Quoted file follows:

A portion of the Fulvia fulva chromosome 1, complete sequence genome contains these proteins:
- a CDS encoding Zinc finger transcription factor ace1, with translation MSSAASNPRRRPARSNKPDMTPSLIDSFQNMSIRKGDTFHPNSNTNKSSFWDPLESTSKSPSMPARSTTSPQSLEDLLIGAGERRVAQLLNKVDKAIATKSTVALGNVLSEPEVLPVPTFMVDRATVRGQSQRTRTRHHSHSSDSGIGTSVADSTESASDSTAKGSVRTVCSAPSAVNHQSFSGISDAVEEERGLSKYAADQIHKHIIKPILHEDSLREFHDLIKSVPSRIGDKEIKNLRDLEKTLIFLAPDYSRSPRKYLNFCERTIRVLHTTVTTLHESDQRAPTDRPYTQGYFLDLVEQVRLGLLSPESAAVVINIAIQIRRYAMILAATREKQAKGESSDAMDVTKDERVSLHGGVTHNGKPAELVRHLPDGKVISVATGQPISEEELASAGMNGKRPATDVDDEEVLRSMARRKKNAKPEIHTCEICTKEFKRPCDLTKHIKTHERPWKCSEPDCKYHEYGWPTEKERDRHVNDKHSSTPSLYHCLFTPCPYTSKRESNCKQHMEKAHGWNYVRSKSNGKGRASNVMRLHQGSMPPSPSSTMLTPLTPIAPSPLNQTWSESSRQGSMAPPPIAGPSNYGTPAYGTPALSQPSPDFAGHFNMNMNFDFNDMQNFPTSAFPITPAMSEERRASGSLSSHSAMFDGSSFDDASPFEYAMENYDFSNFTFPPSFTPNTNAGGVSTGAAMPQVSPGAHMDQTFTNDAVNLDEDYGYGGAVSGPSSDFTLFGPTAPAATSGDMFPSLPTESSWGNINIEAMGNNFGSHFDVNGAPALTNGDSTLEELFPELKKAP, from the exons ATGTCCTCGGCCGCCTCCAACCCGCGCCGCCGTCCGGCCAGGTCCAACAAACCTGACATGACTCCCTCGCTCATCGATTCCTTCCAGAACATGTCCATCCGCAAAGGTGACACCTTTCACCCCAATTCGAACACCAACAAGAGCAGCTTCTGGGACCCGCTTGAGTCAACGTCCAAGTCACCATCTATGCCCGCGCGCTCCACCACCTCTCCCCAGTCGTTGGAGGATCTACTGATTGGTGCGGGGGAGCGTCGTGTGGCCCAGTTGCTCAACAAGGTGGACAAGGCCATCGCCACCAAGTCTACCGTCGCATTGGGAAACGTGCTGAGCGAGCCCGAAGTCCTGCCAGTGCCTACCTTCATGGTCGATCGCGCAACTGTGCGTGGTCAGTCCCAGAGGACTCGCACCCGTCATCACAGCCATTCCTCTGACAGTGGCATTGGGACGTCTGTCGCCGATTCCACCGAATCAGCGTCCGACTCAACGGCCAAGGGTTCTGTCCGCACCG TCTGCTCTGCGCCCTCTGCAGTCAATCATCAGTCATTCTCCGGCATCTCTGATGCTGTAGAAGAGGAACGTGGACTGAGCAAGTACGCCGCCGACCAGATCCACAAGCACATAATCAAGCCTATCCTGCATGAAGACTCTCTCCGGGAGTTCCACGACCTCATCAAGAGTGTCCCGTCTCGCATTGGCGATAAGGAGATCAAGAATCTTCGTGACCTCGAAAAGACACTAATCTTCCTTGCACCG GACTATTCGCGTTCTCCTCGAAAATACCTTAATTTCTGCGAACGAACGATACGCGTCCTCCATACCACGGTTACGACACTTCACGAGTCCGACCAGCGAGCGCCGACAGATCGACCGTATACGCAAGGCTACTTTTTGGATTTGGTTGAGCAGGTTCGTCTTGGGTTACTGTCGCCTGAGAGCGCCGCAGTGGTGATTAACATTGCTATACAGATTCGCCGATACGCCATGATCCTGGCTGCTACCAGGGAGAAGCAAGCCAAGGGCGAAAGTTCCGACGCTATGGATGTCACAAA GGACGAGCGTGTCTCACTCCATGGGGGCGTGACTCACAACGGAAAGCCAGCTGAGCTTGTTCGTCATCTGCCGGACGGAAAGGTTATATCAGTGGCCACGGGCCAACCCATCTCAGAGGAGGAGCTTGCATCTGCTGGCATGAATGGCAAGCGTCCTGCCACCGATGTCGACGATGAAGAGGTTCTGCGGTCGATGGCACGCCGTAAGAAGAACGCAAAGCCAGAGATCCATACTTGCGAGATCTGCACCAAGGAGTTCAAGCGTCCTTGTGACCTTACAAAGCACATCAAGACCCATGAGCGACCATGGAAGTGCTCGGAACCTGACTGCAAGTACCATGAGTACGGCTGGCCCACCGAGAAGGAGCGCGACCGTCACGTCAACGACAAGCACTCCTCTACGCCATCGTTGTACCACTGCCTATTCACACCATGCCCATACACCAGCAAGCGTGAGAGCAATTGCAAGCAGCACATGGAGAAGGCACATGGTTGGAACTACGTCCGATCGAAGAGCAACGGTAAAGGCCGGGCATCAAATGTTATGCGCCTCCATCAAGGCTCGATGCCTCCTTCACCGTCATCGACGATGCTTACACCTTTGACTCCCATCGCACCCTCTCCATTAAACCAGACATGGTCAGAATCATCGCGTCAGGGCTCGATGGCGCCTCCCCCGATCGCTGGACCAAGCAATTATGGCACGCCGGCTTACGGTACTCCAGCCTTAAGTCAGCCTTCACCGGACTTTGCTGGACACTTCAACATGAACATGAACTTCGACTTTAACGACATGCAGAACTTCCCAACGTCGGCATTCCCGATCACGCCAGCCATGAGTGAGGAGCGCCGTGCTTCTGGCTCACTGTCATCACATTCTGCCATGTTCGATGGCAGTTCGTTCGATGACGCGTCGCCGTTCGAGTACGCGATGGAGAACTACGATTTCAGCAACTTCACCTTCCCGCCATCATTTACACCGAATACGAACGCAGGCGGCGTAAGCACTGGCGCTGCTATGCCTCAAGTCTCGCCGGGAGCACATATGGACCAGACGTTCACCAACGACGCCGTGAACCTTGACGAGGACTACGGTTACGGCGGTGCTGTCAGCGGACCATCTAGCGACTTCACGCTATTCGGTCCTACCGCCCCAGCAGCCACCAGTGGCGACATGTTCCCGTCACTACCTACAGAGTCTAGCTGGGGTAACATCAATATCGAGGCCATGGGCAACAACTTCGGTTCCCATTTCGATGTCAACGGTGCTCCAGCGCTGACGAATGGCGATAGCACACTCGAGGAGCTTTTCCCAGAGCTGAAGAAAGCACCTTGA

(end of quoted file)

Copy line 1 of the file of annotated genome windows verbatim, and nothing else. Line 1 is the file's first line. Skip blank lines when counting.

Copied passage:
A portion of the Fulvia fulva chromosome 1, complete sequence genome contains these proteins: